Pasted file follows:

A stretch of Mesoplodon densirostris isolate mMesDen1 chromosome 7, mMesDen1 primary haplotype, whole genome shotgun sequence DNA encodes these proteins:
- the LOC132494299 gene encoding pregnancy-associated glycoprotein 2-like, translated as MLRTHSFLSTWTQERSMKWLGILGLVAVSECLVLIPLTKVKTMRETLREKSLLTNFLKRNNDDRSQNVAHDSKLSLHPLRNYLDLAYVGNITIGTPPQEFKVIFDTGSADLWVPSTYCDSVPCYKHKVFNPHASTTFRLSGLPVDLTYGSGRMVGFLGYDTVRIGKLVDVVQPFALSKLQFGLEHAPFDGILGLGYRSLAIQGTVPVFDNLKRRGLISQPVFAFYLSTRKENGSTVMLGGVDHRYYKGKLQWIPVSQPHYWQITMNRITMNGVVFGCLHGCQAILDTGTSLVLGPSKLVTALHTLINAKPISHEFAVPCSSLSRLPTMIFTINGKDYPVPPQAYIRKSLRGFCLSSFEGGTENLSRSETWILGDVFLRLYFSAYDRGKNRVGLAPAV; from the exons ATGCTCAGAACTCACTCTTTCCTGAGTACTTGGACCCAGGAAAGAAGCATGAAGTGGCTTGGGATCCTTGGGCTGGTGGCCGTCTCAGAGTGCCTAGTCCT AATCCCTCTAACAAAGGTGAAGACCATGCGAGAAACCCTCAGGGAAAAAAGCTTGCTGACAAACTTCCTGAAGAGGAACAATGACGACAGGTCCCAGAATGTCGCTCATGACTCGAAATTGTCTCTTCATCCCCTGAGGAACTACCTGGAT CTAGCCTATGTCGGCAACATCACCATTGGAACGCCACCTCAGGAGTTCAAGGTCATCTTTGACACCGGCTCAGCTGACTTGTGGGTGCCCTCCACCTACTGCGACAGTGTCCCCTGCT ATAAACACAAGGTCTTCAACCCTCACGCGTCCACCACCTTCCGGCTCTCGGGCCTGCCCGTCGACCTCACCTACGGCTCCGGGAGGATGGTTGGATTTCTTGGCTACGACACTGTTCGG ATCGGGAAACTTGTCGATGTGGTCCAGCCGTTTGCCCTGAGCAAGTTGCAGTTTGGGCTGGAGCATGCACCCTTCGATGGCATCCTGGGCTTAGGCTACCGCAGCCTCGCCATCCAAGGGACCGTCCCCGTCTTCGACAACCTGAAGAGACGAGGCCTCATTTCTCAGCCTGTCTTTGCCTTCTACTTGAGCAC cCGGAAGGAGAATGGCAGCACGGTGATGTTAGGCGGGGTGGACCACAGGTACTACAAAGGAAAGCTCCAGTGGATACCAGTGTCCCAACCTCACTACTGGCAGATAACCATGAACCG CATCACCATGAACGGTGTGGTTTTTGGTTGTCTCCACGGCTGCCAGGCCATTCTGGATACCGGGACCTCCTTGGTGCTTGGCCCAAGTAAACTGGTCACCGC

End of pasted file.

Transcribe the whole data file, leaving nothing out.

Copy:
A stretch of Mesoplodon densirostris isolate mMesDen1 chromosome 7, mMesDen1 primary haplotype, whole genome shotgun sequence DNA encodes these proteins:
- the LOC132494299 gene encoding pregnancy-associated glycoprotein 2-like, translated as MLRTHSFLSTWTQERSMKWLGILGLVAVSECLVLIPLTKVKTMRETLREKSLLTNFLKRNNDDRSQNVAHDSKLSLHPLRNYLDLAYVGNITIGTPPQEFKVIFDTGSADLWVPSTYCDSVPCYKHKVFNPHASTTFRLSGLPVDLTYGSGRMVGFLGYDTVRIGKLVDVVQPFALSKLQFGLEHAPFDGILGLGYRSLAIQGTVPVFDNLKRRGLISQPVFAFYLSTRKENGSTVMLGGVDHRYYKGKLQWIPVSQPHYWQITMNRITMNGVVFGCLHGCQAILDTGTSLVLGPSKLVTALHTLINAKPISHEFAVPCSSLSRLPTMIFTINGKDYPVPPQAYIRKSLRGFCLSSFEGGTENLSRSETWILGDVFLRLYFSAYDRGKNRVGLAPAV; from the exons ATGCTCAGAACTCACTCTTTCCTGAGTACTTGGACCCAGGAAAGAAGCATGAAGTGGCTTGGGATCCTTGGGCTGGTGGCCGTCTCAGAGTGCCTAGTCCT AATCCCTCTAACAAAGGTGAAGACCATGCGAGAAACCCTCAGGGAAAAAAGCTTGCTGACAAACTTCCTGAAGAGGAACAATGACGACAGGTCCCAGAATGTCGCTCATGACTCGAAATTGTCTCTTCATCCCCTGAGGAACTACCTGGAT CTAGCCTATGTCGGCAACATCACCATTGGAACGCCACCTCAGGAGTTCAAGGTCATCTTTGACACCGGCTCAGCTGACTTGTGGGTGCCCTCCACCTACTGCGACAGTGTCCCCTGCT ATAAACACAAGGTCTTCAACCCTCACGCGTCCACCACCTTCCGGCTCTCGGGCCTGCCCGTCGACCTCACCTACGGCTCCGGGAGGATGGTTGGATTTCTTGGCTACGACACTGTTCGG ATCGGGAAACTTGTCGATGTGGTCCAGCCGTTTGCCCTGAGCAAGTTGCAGTTTGGGCTGGAGCATGCACCCTTCGATGGCATCCTGGGCTTAGGCTACCGCAGCCTCGCCATCCAAGGGACCGTCCCCGTCTTCGACAACCTGAAGAGACGAGGCCTCATTTCTCAGCCTGTCTTTGCCTTCTACTTGAGCAC cCGGAAGGAGAATGGCAGCACGGTGATGTTAGGCGGGGTGGACCACAGGTACTACAAAGGAAAGCTCCAGTGGATACCAGTGTCCCAACCTCACTACTGGCAGATAACCATGAACCG CATCACCATGAACGGTGTGGTTTTTGGTTGTCTCCACGGCTGCCAGGCCATTCTGGATACCGGGACCTCCTTGGTGCTTGGCCCAAGTAAACTGGTCACCGC